During the opening ceremonies of the 2016 Rio Olympics, The Venetian (one of Las Vegas’ luxury resorts) rolled out its new quirky ad campaign titled “Come As You Are”. The commercial played in key markets, including Los Angeles, San Francisco, Chicago, Dallas, and New York. The campaign also includes a few print ads, which will run in publications including Vanity Fair, Condé Nast Traveler, and Food & Wine.
The thirty-second commercial is quite unusual for a hotel brand. Instead of focusing on the hotel several amenities, the quirky ad shows the unique personalities of guests long before they arrive at the hotel. The colorful cast shows a woman with a large collection of watches and cuckoo clocks, a couple who has several dogs and enjoys wearing all white clothing, and a woman who enjoys paddling a boat across her swimming pool. The commercial ends with the characters all gathering their luggage, then The Venetian logo appears. The ad seems to be more likely a clothing ad than an ad for a hotel. The only thing other than the logo at the end that indicates that this commercial was for the Venetian is the vintage Italian music that plays throughout the commercial.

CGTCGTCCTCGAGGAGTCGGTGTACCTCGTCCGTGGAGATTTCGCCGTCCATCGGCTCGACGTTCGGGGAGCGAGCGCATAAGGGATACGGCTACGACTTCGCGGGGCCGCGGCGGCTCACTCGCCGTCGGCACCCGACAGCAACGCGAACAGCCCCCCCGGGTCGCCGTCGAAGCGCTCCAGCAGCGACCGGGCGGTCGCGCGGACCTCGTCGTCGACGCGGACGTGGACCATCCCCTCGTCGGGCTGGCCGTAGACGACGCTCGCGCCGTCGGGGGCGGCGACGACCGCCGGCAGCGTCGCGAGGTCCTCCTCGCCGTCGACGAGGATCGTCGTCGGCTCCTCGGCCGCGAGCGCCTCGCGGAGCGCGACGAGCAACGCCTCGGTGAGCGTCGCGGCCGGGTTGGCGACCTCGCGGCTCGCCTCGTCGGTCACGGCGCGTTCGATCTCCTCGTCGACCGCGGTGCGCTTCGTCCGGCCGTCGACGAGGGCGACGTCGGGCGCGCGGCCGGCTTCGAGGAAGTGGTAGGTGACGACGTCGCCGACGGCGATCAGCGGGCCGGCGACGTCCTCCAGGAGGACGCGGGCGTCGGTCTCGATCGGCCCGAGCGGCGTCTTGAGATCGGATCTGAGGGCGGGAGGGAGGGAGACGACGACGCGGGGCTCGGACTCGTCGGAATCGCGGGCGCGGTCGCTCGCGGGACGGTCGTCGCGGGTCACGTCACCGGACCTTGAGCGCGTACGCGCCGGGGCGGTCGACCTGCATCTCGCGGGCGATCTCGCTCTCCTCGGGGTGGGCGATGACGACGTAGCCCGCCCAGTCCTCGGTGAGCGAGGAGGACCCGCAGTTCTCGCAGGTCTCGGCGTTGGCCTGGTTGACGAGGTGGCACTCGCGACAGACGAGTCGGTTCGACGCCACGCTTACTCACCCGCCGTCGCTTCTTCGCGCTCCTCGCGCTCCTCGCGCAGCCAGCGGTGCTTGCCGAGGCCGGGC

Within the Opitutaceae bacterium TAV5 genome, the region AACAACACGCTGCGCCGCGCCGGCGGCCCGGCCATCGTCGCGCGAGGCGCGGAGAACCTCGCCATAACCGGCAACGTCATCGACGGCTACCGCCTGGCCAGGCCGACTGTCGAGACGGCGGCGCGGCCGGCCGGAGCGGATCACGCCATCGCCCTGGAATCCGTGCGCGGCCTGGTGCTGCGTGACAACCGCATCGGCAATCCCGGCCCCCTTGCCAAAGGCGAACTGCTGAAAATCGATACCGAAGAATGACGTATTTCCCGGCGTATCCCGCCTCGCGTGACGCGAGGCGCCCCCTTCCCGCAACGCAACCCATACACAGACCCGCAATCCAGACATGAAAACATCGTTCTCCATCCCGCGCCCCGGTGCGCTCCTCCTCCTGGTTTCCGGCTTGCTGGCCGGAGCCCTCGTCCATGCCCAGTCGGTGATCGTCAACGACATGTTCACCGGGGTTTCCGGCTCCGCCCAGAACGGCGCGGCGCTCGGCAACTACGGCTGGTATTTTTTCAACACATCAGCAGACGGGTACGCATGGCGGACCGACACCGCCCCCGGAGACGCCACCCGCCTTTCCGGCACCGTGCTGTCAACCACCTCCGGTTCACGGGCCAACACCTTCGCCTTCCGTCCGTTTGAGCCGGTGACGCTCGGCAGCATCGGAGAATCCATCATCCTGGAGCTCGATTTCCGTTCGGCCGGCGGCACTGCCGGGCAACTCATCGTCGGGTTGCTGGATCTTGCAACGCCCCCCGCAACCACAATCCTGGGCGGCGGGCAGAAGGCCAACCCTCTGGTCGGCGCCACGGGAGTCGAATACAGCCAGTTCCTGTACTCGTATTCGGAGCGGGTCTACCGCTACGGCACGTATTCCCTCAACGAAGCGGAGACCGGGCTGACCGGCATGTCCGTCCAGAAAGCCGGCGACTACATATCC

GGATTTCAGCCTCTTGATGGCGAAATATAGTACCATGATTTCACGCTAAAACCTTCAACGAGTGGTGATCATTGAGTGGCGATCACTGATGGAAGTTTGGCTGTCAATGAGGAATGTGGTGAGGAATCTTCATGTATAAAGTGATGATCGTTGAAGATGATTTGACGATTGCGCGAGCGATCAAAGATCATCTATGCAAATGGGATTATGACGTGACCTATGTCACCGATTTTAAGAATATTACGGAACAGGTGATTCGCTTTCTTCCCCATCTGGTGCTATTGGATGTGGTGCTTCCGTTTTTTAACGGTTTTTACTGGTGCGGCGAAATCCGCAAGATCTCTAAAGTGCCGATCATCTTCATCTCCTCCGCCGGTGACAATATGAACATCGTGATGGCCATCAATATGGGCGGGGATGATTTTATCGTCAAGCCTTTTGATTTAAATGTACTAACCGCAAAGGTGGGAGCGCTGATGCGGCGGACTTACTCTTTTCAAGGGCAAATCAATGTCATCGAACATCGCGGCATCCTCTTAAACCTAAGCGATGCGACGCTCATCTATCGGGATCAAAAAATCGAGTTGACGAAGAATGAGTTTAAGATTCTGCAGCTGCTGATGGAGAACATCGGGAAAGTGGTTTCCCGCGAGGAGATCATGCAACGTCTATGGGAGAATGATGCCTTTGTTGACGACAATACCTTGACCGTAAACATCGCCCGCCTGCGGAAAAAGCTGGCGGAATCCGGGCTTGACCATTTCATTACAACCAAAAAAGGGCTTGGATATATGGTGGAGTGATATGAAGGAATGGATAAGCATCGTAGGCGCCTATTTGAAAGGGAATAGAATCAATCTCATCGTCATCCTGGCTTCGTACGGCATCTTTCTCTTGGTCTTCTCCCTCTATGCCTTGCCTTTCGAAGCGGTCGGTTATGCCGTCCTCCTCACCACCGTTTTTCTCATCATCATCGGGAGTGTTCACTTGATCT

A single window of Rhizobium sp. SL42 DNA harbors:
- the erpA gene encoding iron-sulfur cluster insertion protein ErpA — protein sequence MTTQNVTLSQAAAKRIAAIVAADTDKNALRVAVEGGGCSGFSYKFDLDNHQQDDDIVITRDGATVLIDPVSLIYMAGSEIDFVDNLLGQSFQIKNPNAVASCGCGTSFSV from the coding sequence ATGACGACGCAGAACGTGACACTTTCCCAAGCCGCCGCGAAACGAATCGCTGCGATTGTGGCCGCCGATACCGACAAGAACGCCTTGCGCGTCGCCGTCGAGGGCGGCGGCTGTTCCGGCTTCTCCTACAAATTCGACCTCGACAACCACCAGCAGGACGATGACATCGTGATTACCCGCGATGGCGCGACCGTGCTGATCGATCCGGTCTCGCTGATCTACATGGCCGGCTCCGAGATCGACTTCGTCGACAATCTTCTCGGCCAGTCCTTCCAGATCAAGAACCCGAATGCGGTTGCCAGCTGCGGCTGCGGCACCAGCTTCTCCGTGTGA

This campaign was created by a Los Angeles based agency called Zambezi and was directed and photographed by Autumn De Wilde. The Venetian’s chief marketing officer Lisa Marchese, who has previously worked in top marketing for The Cosmopolitan in Las Vegas for the past five years, led the campaign. Lisa Marchese said, “The campaign embraces this trend of being likeable, inclusive and most importantly, interesting rather than self-important.”The Venetian marketing campaign is going against the grain of typical luxury brands. The CEO of Zambezi, Chris Raih, shared a similar sentiment, “If you look at any advertising on the strip, other hotel properties are asking you to buy into something, to alter yourself to fit some convention. This work is a rally cry for the individual, for that person who defines themselves on their own terms”. The “Come as You Are Campaign” is trying to change the idea of luxury by making guests feel inclusive. Marchese stated, “There’s just a lot of luxury product in Las Vegas and so for us, we thought there was this gap in the market around [. . .] yes, we are still luxury, but we can be optimistic, inclusive, really likeable and celebrate the guests that are coming to Las Vegas.”
*This post was edited by Linchi Kwok.